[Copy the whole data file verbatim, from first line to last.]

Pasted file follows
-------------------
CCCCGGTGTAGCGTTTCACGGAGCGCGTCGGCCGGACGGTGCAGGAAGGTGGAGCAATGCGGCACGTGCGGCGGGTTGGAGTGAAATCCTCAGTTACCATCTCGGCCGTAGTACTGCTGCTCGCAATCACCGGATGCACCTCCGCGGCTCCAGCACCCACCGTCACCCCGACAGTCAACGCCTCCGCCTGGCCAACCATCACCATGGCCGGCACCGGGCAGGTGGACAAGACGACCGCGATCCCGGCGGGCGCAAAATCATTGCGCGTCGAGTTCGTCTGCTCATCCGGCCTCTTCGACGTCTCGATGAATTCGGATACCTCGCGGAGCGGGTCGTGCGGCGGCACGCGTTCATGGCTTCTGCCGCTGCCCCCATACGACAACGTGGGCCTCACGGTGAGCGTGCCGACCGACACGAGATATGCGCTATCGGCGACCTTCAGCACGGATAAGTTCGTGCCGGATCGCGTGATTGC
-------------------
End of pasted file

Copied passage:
CCCCGGTGTAGCGTTTCACGGAGCGCGTCGGCCGGACGGTGCAGGAAGGTGGAGCAATGCGGCACGTGCGGCGGGTTGGAGTGAAATCCTCAGTTACCATCTCGGCCGTAGTACTGCTGCTCGCAATCACCGGATGCACCTCCGCGGCTCCAGCACCCACCGTCACCCCGACAGTCAACGCCTCCGCCTGGCCAACCATCACCATGGCCGGCACCGGGCAGGTGGACAAGACGACCGCGATCCCGGCGGGCGCAAAATCATTGCGCGTCGAGTTCGTCTGCTCATCCGGCCTCTTCGACGTCTCGATGAATTCGGATACCTCGCGGAGCGGGTCGTGCGGCGGCACGCGTTCATGGCTTCTGCCGCTGCCCCCATACGACAACGTGGGCCTCACGGTGAGCGTGCCGACCGACACGAGATATGCGCTATCGGCGACCTTCAGCACGGATAAGTTCGTGCCGGATCGCGTGATTGC